The S&P/TSX composite index declined 88.31 points to 14,873.93.
The April crude oil contract in New York fell 70 cents to US$43.96 a barrel and the energy sector gave back 2.75 per cent.
Oversupply concerns have hit prices hard recently with crude down 14 per cent over the past eight sessions as inventories continue to climb. U.S. oil stockpiles rose by 9.6 million barrels last week — much more than expected. The latest worry is that oil storage space is becoming full, which could further depress prices.
"Once that is gone then what are you going to do with it?" said Philip Petursson, director of institutional equities at Manulife Asset Management.
"There's no refining capacity, so essentially we’re going to have to see production come down or people are going to have to sell it at a deep discount to the current price."
The Canadian dollar gave back a good-sized chunk of a 1 1/4-cent surge Wednesday after the Federal Reserve's much-anticipated rate announcement. The loonie was down 0.97 of a US cent to 78.58 cents Thursday.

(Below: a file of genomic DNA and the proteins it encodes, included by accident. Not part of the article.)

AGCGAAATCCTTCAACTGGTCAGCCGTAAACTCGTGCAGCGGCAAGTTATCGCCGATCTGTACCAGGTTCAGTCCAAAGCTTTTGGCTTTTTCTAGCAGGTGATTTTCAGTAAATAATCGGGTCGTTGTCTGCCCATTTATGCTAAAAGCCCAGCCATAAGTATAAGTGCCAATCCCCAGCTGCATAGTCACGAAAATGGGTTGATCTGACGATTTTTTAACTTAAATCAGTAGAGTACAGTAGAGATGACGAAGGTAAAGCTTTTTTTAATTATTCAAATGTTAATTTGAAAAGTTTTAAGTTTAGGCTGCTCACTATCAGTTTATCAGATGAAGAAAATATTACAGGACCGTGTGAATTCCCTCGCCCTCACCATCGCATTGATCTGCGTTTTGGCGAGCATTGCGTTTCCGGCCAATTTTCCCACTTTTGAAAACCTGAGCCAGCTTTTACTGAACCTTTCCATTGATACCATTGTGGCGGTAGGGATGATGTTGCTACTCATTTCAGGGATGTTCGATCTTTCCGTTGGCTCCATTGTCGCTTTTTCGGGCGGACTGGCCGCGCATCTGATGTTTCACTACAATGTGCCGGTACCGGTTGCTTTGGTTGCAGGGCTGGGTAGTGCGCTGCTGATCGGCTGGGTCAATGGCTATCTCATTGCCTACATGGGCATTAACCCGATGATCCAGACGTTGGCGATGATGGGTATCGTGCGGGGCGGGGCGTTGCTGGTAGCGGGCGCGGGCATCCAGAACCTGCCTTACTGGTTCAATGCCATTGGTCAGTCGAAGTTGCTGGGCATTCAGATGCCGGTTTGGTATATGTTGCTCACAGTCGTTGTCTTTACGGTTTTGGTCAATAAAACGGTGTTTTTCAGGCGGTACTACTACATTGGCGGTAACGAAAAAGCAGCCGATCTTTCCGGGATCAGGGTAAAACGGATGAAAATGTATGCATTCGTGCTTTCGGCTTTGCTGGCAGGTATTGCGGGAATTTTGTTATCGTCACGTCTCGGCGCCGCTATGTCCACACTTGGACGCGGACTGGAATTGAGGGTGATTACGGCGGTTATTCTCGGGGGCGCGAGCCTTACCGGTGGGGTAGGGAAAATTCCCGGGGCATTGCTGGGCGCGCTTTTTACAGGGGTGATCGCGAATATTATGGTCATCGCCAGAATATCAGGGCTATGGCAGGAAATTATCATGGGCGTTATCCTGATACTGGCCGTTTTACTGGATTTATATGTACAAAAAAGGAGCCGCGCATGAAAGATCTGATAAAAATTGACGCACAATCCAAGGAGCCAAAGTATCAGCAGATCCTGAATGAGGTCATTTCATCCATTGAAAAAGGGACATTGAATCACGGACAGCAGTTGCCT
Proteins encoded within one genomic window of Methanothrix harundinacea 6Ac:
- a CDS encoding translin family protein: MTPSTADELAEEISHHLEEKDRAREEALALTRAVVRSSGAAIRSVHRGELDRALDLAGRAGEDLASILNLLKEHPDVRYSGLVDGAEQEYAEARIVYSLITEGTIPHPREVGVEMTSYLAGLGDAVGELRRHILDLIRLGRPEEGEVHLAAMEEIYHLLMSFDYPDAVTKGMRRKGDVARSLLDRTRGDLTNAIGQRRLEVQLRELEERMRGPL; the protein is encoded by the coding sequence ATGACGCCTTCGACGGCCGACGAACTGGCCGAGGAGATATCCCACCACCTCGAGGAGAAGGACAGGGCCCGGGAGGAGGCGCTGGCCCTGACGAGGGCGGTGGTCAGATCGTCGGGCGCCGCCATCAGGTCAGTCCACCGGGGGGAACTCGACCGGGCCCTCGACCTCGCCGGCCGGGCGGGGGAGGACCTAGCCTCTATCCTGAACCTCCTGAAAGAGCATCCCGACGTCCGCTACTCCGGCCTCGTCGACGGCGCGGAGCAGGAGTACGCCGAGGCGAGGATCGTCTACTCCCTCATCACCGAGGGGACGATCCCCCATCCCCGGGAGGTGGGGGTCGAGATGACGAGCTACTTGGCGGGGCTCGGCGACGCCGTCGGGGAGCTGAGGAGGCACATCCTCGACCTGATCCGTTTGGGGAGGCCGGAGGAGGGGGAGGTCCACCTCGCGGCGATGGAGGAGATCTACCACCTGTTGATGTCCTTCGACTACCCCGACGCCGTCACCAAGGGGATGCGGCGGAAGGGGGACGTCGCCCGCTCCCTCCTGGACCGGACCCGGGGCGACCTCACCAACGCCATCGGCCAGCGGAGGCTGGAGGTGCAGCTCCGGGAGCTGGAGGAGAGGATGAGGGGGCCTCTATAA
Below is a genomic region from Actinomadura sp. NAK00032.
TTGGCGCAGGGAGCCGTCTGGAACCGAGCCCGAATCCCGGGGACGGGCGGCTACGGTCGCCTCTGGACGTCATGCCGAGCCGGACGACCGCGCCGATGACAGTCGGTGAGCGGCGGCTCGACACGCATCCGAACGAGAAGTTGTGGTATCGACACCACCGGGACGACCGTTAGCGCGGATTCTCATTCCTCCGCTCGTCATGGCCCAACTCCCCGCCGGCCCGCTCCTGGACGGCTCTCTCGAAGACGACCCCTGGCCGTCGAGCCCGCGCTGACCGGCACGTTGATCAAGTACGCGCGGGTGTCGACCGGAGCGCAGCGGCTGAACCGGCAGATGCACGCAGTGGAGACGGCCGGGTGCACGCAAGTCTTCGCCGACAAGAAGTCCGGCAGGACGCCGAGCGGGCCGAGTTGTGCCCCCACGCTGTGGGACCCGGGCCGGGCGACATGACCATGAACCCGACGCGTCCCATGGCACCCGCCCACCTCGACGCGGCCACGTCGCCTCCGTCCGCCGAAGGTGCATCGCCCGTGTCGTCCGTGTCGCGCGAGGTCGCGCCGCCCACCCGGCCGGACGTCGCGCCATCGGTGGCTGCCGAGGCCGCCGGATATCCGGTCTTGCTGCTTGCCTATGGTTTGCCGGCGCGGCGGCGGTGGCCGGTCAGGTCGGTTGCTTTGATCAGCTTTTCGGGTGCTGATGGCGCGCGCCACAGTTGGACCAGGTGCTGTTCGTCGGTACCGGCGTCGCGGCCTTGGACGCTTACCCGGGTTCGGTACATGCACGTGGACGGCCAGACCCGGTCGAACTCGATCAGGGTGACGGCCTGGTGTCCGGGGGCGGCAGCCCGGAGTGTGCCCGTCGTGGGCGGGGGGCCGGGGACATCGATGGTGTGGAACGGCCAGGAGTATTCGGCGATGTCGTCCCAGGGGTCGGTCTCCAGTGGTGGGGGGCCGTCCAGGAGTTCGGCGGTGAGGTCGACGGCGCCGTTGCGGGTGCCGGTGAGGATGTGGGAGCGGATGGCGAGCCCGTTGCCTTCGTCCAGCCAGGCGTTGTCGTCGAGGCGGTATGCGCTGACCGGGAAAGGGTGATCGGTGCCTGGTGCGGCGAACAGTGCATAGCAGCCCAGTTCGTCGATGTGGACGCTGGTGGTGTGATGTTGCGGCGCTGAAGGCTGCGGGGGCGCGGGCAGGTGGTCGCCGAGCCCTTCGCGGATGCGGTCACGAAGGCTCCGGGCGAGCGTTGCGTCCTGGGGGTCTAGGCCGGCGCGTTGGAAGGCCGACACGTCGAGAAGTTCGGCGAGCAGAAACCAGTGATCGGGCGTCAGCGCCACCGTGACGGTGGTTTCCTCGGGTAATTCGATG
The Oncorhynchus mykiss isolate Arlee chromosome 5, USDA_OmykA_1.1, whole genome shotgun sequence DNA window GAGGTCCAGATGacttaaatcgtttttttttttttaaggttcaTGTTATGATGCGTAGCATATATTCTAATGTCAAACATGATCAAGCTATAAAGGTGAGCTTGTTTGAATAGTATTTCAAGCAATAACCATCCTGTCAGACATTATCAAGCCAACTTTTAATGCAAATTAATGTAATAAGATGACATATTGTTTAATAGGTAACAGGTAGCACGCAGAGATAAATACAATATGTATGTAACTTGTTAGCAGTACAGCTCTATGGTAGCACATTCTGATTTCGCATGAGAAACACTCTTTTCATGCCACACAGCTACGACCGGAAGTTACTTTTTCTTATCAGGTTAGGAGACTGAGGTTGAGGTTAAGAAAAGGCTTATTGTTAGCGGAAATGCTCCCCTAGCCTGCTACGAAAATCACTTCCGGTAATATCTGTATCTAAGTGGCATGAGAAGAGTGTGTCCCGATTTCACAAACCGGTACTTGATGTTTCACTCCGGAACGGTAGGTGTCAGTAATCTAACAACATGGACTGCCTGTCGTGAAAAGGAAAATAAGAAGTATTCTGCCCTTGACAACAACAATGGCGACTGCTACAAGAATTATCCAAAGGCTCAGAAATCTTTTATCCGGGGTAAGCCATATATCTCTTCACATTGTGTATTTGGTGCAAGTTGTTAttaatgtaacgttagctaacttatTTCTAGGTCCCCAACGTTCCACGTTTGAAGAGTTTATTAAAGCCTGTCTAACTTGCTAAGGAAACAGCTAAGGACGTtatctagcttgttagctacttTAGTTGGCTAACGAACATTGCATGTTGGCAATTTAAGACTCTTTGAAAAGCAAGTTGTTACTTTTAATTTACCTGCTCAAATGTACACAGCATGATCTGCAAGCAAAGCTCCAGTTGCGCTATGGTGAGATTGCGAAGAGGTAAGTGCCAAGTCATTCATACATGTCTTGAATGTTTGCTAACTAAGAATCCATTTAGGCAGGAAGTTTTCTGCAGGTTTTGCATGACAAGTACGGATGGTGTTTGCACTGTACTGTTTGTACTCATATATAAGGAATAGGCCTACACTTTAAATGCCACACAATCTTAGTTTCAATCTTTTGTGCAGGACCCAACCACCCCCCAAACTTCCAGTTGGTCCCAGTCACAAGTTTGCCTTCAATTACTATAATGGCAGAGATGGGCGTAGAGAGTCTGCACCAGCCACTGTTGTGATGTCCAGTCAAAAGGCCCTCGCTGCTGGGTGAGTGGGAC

The Fed signalled it wants to see the job market improve and inflation to come off its lows before it begins raising rates.
New York markets had rallied in the wake of the Fed announcement Wednesday, but on Thursday the Dow Jones industrials lost 117.16 points to 17,950.03 and the S&P 500 index declined 10.23 points to 2,089.27. The Nasdaq rose 9.55 points to 4,992.38.
On the TSX, selling pressure also came from the base metals component, which fell 1.4 per cent even as the May copper contract gained nine cents to US$2.66 a pound.
The gold sector added 0.2 per cent with the April bullion contract ahead $17.70 to US$1,169 an ounce. The market also found support from consumer discretionary companies and the tech sector.
On the corporate front, Potash Corp. of Saskatchewan (TSX:POT) fell $1.23 to $41.14 as it said that the Saskatchewan government's 2015-2016 budget is expected to hurt its 2015 pre-tax earnings to the tune of $75 million to $100 million. The province is dealing with sharply lower oil revenues and will require potash mining companies to take tax deductions based on their capital spending over a longer period of time, which would boost provincial revenue by $150 million.
U.S. retailer Target has proposed to pay US$10 million to settle a class-action lawsuit brought against it following a massive data breach in 2013. The retailer says individuals affected by the breach could be reimbursed up to a maximum of $10,000.Suggest a correction